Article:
Summarize the Journal and Record the Totals in the General Ledger

At the end of an accounting period, again, usually monthly, the journals are totaled, and the amounts are transferred to the General Ledger. A General Ledger is a summary of all transactions by category (account). 

For example, cash, sales, inventory, rent, labor, repairs, etc. each have their own page in the ledger where only those transactions are recorded. The General Ledger essentially keeps a running record of the transactions by category and their totals (balances).

Prepare a Trial Balance

Once the General Ledger has been posted, the totals for each category are summarized in a columnar format known as a Trial Balance. The Trial Balance shows the totals as debits or credits (pluses and minuses if you will) and the totals of each must be the same; that is, in balance. 

Make Adjustments

Normally, accounting principles require that some adjustments be made for certain types of transactions. These are typically “non-cash” transactions. Some examples would include, salaries incurred but not yet paid for at the end of the accounting period which must be recorded to give a more accurate comparison of income and expense, or depreciation, which is a non-cash transaction that reflects the wear and tear on things like machinery or buildings which are used over a long period of time.

Prepare an Adjusted Trial Balance

An Adjusted Trail Balance is a new Trial Balance after making the adjustments.  

Prepare Financial Statements

Financial statements are prepared from the amounts on the Adjusted Trial Balance. A standard set of financial statements would include a Balance Sheet, which is a snapshot of what the business owns, what it owes and what is left over for the owner at a specific point in time; and an Income Statement or Profit and Loss Statement which shows the results (profit or loss) of operations over a specific period of time (monthly, annually, year-to-date).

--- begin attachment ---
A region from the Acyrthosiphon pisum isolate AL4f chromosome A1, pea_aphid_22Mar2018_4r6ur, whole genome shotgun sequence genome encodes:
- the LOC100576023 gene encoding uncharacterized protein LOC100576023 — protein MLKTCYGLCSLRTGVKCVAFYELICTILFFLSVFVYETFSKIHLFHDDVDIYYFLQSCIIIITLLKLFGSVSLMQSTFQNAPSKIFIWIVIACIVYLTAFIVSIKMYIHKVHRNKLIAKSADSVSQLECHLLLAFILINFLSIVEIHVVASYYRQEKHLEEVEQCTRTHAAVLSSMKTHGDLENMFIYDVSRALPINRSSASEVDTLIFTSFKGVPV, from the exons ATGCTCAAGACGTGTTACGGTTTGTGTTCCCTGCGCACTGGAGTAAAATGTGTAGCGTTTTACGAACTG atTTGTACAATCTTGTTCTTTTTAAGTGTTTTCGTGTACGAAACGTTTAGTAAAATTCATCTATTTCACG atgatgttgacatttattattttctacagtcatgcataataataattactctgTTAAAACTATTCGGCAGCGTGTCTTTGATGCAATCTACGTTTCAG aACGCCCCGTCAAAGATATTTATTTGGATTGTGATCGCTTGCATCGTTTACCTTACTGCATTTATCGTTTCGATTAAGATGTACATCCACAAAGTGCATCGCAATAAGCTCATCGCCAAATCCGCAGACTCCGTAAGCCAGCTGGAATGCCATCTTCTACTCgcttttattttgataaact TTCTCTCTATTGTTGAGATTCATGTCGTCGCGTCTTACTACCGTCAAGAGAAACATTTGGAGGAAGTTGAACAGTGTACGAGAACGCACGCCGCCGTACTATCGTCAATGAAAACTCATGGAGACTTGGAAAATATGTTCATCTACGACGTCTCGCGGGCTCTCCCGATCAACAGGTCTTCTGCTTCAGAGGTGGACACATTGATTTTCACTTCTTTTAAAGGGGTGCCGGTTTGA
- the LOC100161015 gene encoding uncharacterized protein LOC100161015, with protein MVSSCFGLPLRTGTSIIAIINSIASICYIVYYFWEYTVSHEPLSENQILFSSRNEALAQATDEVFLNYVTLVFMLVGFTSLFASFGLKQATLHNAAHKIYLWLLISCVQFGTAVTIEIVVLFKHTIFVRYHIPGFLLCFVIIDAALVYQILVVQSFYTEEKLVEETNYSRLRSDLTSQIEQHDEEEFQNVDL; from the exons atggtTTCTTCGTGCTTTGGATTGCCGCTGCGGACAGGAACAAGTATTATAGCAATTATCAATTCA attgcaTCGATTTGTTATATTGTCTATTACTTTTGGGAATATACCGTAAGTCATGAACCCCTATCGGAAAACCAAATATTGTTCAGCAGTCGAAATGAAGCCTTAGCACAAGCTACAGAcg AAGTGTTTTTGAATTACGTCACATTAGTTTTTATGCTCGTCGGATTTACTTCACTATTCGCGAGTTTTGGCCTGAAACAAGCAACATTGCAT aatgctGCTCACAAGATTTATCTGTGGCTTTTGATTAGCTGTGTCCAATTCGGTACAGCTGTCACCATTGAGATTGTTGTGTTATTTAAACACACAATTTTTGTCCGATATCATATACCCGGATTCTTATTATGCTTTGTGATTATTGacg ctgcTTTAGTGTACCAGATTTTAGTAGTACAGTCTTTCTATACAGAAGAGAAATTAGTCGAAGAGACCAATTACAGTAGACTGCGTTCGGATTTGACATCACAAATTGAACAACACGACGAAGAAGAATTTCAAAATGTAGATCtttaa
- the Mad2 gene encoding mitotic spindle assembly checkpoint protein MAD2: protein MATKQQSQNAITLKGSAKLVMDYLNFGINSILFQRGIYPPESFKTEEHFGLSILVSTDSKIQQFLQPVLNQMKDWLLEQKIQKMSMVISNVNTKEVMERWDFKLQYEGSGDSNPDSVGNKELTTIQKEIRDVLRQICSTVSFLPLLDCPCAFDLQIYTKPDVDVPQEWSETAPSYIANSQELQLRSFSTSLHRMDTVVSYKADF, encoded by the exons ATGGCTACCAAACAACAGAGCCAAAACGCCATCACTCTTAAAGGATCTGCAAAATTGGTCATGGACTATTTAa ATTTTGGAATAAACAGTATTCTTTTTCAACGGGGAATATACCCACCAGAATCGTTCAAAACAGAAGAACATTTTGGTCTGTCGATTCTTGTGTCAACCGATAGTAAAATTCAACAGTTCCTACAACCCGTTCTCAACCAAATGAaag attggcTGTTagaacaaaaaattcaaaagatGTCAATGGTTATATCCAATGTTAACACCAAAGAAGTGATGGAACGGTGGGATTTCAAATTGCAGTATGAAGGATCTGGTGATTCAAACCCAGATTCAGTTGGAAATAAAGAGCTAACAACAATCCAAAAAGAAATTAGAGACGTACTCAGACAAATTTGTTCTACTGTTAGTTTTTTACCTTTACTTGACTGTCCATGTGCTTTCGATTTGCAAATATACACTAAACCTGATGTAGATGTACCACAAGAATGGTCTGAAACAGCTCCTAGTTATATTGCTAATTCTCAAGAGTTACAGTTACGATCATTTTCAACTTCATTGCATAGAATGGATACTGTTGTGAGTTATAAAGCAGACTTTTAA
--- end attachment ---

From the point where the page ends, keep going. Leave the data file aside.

Financial statements are prepared for management and/or external users (banks, investors) and usually conform to Generally Accepted Accounting Principles.  

However, management may require special reports on a timelier basis used to help make business decisions that external users would never see, but they still come from the same bookkeeping process being described.

Close the Books

Closing the books is the process of getting them ready for the next accounting period. The adjustments are typically recorded in the General Journal and in the General Ledger. 

In addition, depending on the needs of management, but certainly at least annually, the income and expense accounts are reset to zero so that the results of operations can be tracked for the new period. The closed amounts are included in the owner’s accounts on the balance sheet since the income or loss affects the value of their ownership.

Bookkeeping for a Small Business

Bookkeeping is a straightforward but crucial task of any business. While the method of performing the tasks can vary (manual versus computer for example) the steps rarely change. 

Large companies have an accounting department, managed usually by a Controller, to perform these tasks and they are often computerized. Smaller companies may have a family member doing the bookkeeping. Some companies don’t do any bookkeeping at all. 

At a minimum, the business owner should have some way of summarizing the financial information of the business so that a tax return can be prepared. But there are many other reasons to “get the numbers” right and a small business financial manager, such as a Las Vegas CPA, can help with these tasks.